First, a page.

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Does the Global Trend of Hawkish Monetary Policy Leave Investors with Any Place to Hide? 

The central banks of leading economies around the globe have maintained hawkish monetary policy settings in response to the breakneck inflation that emerged in the wake of the Covid pandemic.  

While bond markets expect rate hikes to eventually cure the problem of untamed inflation, excessively hawkish policy could also cause protracted economic malaise and weigh heavily on asset prices, leaving investors with few places to hide.  

With the exception of China and Japan, the central banks of almost all of the world’s major economies are ratcheting up interest rates in response to inflation.  

The US Fed has taken the lead in these efforts, recently lifting its target rate to its highest level in nearly 15 years. 

The Fed hiked its target rate by 75 basis points for the third consecutive month in September, bringing it to a range of between 3 – 3.25%. 

Federal Reserve chairman reiterated his commitment to taming inflation in pushing through the hike, as well as spoke frankly of the economic suffering that such actions are likely to cause.  

“We have got to get inflation behind us,” Powell said. “I wish there were a painless way to do that. There isn’t.” 

Hawkish monetary policy seeks to curb inflation by means of interest rate hikes. These hikes increase the cost of credit – the very lifeblood of the modern, finance-driven economy. This in turn reduces levels of economic activity, whether it assume the form of productive investment or consumption.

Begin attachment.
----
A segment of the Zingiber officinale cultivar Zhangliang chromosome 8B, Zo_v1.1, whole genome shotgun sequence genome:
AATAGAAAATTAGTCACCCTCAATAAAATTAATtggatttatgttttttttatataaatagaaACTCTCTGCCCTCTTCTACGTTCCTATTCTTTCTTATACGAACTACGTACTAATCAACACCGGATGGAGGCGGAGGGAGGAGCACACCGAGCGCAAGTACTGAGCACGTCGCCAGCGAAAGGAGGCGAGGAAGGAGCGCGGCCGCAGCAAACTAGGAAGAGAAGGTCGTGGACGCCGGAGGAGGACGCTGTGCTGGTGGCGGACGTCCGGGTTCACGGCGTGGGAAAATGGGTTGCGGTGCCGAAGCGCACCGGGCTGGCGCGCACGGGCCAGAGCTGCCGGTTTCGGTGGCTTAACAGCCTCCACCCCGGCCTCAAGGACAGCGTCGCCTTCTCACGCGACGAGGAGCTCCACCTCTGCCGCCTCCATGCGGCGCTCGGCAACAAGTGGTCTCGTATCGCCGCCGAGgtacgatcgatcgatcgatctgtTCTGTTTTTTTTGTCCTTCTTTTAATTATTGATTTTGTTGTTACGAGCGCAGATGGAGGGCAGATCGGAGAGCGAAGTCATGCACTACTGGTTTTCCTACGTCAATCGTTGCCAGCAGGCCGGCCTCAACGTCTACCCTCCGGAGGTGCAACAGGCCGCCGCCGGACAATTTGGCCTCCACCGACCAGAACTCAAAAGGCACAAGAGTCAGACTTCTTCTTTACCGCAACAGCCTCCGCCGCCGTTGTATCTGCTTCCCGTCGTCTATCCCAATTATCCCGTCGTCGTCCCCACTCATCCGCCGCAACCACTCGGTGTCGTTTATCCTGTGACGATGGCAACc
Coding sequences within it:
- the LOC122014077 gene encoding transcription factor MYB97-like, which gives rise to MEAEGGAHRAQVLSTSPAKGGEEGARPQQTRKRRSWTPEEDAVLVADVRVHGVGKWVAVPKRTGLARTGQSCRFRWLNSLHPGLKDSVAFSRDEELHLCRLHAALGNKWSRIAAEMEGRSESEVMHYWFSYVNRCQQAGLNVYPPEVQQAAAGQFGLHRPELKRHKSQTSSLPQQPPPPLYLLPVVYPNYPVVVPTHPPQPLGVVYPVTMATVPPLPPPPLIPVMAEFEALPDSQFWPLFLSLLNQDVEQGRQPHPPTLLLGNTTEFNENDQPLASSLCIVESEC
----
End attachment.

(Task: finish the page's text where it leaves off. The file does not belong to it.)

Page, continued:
Dampening levels of economic activity helps to tamp down inflation by reducing demand. This also has the inevitable effect of reducing levels of economic growth, which can have dire consequences for the broader health of the economy, whether measured in terms of unemployment levels or asset prices.  

For this reason, the ongoing round of hawkishness amongst the world’s central banks poses a major dilemma for investors – particularly given its global scope that encompasses almost all of the world’s major economies.  

The 21st century investor has access to a broader range of assets and financial products than ever before. In addition to the venerable standbys of bonds, equities, housing and precious metals, the Internet era has made it possible for investors to diversify into digital assets such as cryptocurrencies and non-fungible tokens.  

The current episode of rampant inflation and reactive monetary tightening has left no asset class untouched however, with almost all of them sustaining losses in the wake of the shift en masse towards aggressive hawkishness by the world’s central banks.   

Equities have taken a heavy hit in 2022, with the S&P 500 down 23% year-to-date (YTD), and the Nasdaq 100 plunging over 31% since the start of the year.  

Gold – considered the perennial refuge from inflation triggered by central bank profligacy, has instead fallen from US$1,800 at the start of 2022 to almost $1640, failing to provide a safe harbour for investors from endemic consumer price gains.  

Cryptocurrencies and digital assets – also long-touted as a refuge from irresponsible monetary policy by central banks, have suffered even more severe losses. Bitcoin is down over 60% year-to-date, while Ethereum has fallen more than 65% over the same period.  

Investors will need to be especially thorough and discerning if they hope to find viable investment options in today’s monetary environment – whether it be in the form of energy stocks or more risk-fraught short plays. They may also need to wait until the current round of monetary tightening is over before they can expect to reap gains from mainstream asset classes – whether old or new.